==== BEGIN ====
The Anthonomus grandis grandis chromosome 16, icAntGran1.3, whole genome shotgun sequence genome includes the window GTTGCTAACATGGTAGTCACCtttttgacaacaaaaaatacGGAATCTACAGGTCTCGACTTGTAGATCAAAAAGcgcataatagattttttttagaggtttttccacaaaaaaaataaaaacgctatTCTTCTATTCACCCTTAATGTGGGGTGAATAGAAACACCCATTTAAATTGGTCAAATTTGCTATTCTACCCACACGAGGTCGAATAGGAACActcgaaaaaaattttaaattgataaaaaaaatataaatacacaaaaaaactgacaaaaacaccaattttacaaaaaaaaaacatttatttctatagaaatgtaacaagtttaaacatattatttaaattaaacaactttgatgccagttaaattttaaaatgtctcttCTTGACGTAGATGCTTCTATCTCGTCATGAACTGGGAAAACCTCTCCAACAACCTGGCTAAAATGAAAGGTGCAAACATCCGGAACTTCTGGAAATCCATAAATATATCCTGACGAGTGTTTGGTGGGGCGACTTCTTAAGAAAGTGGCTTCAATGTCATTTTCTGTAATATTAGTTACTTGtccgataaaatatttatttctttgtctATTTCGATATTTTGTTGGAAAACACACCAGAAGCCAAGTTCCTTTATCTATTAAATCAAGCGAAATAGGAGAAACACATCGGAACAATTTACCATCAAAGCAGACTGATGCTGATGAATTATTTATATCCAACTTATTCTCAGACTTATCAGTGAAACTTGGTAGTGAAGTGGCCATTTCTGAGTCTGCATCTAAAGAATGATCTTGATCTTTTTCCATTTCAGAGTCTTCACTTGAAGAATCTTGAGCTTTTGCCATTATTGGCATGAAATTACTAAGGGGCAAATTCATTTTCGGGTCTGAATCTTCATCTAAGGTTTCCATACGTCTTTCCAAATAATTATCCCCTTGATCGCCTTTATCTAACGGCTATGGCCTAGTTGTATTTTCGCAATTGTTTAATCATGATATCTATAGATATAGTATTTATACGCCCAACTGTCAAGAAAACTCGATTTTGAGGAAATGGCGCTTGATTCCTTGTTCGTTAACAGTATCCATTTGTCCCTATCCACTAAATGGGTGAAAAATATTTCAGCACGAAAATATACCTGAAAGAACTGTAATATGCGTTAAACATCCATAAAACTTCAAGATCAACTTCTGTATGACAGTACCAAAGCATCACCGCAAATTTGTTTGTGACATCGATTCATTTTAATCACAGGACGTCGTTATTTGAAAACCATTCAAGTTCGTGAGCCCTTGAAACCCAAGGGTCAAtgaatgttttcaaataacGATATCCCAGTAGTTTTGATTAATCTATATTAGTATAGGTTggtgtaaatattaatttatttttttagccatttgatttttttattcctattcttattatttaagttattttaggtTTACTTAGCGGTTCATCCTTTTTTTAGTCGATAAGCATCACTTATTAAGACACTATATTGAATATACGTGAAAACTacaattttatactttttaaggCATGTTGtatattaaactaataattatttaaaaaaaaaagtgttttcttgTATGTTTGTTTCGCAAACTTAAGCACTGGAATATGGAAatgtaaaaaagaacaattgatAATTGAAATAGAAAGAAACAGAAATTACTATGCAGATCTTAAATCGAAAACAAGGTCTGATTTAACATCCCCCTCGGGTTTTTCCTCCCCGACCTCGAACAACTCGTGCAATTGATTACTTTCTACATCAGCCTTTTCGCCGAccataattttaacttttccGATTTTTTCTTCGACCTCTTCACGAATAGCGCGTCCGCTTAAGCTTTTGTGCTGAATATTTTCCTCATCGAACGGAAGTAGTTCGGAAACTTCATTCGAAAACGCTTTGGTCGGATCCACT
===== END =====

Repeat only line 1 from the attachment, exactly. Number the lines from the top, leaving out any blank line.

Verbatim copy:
The Anthonomus grandis grandis chromosome 16, icAntGran1.3, whole genome shotgun sequence genome includes the window GTTGCTAACATGGTAGTCACCtttttgacaacaaaaaatacGGAATCTACAGGTCTCGACTTGTAGATCAAAAAGcgcataatagattttttttagaggtttttccacaaaaaaaataaaaacgctatTCTTCTATTCACCCTTAATGTGGGGTGAATAGAAACACCCATTTAAATTGGTCAAATTTGCTATTCTACCCACACGAGGTCGAATAGGAACActcgaaaaaaattttaaattgataaaaaaaatataaatacacaaaaaaactgacaaaaacaccaattttacaaaaaaaaaacatttatttctatagaaatgtaacaagtttaaacatattatttaaattaaacaactttgatgccagttaaattttaaaatgtctcttCTTGACGTAGATGCTTCTATCTCGTCATGAACTGGGAAAACCTCTCCAACAACCTGGCTAAAATGAAAGGTGCAAACATCCGGAACTTCTGGAAATCCATAAATATATCCTGACGAGTGTTTGGTGGGGCGACTTCTTAAGAAAGTGGCTTCAATGTCATTTTCTGTAATATTAGTTACTTGtccgataaaatatttatttctttgtctATTTCGATATTTTGTTGGAAAACACACCAGAAGCCAAGTTCCTTTATCTATTAAATCAAGCGAAATAGGAGAAACACATCGGAACAATTTACCATCAAAGCAGACTGATGCTGATGAATTATTTATATCCAACTTATTCTCAGACTTATCAGTGAAACTTGGTAGTGAAGTGGCCATTTCTGAGTCTGCATCTAAAGAATGATCTTGATCTTTTTCCATTTCAGAGTCTTCACTTGAAGAATCTTGAGCTTTTGCCATTATTGGCATGAAATTACTAAGGGGCAAATTCATTTTCGGGTCTGAATCTTCATCTAAGGTTTCCATACGTCTTTCCAAATAATTATCCCCTTGATCGCCTTTATCTAACGGCTATGGCCTAGTTGTATTTTCGCAATTGTTTAATCATGATATCTATAGATATAGTATTTATACGCCCAACTGTCAAGAAAACTCGATTTTGAGGAAATGGCGCTTGATTCCTTGTTCGTTAACAGTATCCATTTGTCCCTATCCACTAAATGGGTGAAAAATATTTCAGCACGAAAATATACCTGAAAGAACTGTAATATGCGTTAAACATCCATAAAACTTCAAGATCAACTTCTGTATGACAGTACCAAAGCATCACCGCAAATTTGTTTGTGACATCGATTCATTTTAATCACAGGACGTCGTTATTTGAAAACCATTCAAGTTCGTGAGCCCTTGAAACCCAAGGGTCAAtgaatgttttcaaataacGATATCCCAGTAGTTTTGATTAATCTATATTAGTATAGGTTggtgtaaatattaatttatttttttagccatttgatttttttattcctattcttattatttaagttattttaggtTTACTTAGCGGTTCATCCTTTTTTTAGTCGATAAGCATCACTTATTAAGACACTATATTGAATATACGTGAAAACTacaattttatactttttaaggCATGTTGtatattaaactaataattatttaaaaaaaaaagtgttttcttgTATGTTTGTTTCGCAAACTTAAGCACTGGAATATGGAAatgtaaaaaagaacaattgatAATTGAAATAGAAAGAAACAGAAATTACTATGCAGATCTTAAATCGAAAACAAGGTCTGATTTAACATCCCCCTCGGGTTTTTCCTCCCCGACCTCGAACAACTCGTGCAATTGATTACTTTCTACATCAGCCTTTTCGCCGAccataattttaacttttccGATTTTTTCTTCGACCTCTTCACGAATAGCGCGTCCGCTTAAGCTTTTGTGCTGAATATTTTCCTCATCGAACGGAAGTAGTTCGGAAACTTCATTCGAAAACGCTTTGGTCGGATCCACT